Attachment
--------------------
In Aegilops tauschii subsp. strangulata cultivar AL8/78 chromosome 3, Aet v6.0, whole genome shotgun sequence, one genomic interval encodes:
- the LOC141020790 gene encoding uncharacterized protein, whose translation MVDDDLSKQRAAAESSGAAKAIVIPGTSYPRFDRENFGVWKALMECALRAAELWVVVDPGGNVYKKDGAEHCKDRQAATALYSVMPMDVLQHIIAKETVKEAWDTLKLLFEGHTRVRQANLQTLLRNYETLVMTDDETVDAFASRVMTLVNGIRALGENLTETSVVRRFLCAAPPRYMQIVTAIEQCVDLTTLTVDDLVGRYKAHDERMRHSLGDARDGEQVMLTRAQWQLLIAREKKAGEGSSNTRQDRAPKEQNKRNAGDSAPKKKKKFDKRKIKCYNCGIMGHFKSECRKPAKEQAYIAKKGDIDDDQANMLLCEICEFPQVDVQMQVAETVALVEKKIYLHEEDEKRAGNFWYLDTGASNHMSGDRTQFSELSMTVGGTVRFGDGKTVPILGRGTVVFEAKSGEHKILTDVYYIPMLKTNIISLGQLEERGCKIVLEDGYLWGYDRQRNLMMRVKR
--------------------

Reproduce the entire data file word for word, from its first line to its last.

In Aegilops tauschii subsp. strangulata cultivar AL8/78 chromosome 3, Aet v6.0, whole genome shotgun sequence, one genomic interval encodes:
- the LOC141020790 gene encoding uncharacterized protein, whose translation MVDDDLSKQRAAAESSGAAKAIVIPGTSYPRFDRENFGVWKALMECALRAAELWVVVDPGGNVYKKDGAEHCKDRQAATALYSVMPMDVLQHIIAKETVKEAWDTLKLLFEGHTRVRQANLQTLLRNYETLVMTDDETVDAFASRVMTLVNGIRALGENLTETSVVRRFLCAAPPRYMQIVTAIEQCVDLTTLTVDDLVGRYKAHDERMRHSLGDARDGEQVMLTRAQWQLLIAREKKAGEGSSNTRQDRAPKEQNKRNAGDSAPKKKKKFDKRKIKCYNCGIMGHFKSECRKPAKEQAYIAKKGDIDDDQANMLLCEICEFPQVDVQMQVAETVALVEKKIYLHEEDEKRAGNFWYLDTGASNHMSGDRTQFSELSMTVGGTVRFGDGKTVPILGRGTVVFEAKSGEHKILTDVYYIPMLKTNIISLGQLEERGCKIVLEDGYLWGYDRQRNLMMRVKR